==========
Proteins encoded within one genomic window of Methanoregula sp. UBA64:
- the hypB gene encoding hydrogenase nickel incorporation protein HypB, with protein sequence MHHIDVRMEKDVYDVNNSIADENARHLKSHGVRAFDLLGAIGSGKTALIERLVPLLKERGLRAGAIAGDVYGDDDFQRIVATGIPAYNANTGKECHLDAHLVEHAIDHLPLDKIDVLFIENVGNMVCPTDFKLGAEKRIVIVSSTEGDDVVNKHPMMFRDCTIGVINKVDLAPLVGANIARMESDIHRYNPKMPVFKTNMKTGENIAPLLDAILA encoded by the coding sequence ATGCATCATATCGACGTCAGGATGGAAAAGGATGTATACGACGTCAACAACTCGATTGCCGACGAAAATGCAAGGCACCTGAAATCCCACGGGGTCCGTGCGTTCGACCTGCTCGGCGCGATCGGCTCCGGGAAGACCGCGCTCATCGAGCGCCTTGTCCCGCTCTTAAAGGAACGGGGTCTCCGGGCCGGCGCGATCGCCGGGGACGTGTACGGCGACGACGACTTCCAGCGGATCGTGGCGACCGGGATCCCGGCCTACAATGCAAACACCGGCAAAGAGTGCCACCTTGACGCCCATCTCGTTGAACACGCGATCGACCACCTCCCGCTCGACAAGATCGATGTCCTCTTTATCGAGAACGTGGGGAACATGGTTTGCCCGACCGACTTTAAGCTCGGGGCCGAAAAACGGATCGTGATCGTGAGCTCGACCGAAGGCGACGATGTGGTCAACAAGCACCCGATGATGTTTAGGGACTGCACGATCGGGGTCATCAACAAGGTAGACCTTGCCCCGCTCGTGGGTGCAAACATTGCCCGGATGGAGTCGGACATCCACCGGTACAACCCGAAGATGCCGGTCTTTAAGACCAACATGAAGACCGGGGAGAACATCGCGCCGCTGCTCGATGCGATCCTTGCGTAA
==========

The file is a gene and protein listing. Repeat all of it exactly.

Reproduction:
Proteins encoded within one genomic window of Methanoregula sp. UBA64:
- the hypB gene encoding hydrogenase nickel incorporation protein HypB, with protein sequence MHHIDVRMEKDVYDVNNSIADENARHLKSHGVRAFDLLGAIGSGKTALIERLVPLLKERGLRAGAIAGDVYGDDDFQRIVATGIPAYNANTGKECHLDAHLVEHAIDHLPLDKIDVLFIENVGNMVCPTDFKLGAEKRIVIVSSTEGDDVVNKHPMMFRDCTIGVINKVDLAPLVGANIARMESDIHRYNPKMPVFKTNMKTGENIAPLLDAILA encoded by the coding sequence ATGCATCATATCGACGTCAGGATGGAAAAGGATGTATACGACGTCAACAACTCGATTGCCGACGAAAATGCAAGGCACCTGAAATCCCACGGGGTCCGTGCGTTCGACCTGCTCGGCGCGATCGGCTCCGGGAAGACCGCGCTCATCGAGCGCCTTGTCCCGCTCTTAAAGGAACGGGGTCTCCGGGCCGGCGCGATCGCCGGGGACGTGTACGGCGACGACGACTTCCAGCGGATCGTGGCGACCGGGATCCCGGCCTACAATGCAAACACCGGCAAAGAGTGCCACCTTGACGCCCATCTCGTTGAACACGCGATCGACCACCTCCCGCTCGACAAGATCGATGTCCTCTTTATCGAGAACGTGGGGAACATGGTTTGCCCGACCGACTTTAAGCTCGGGGCCGAAAAACGGATCGTGATCGTGAGCTCGACCGAAGGCGACGATGTGGTCAACAAGCACCCGATGATGTTTAGGGACTGCACGATCGGGGTCATCAACAAGGTAGACCTTGCCCCGCTCGTGGGTGCAAACATTGCCCGGATGGAGTCGGACATCCACCGGTACAACCCGAAGATGCCGGTCTTTAAGACCAACATGAAGACCGGGGAGAACATCGCGCCGCTGCTCGATGCGATCCTTGCGTAA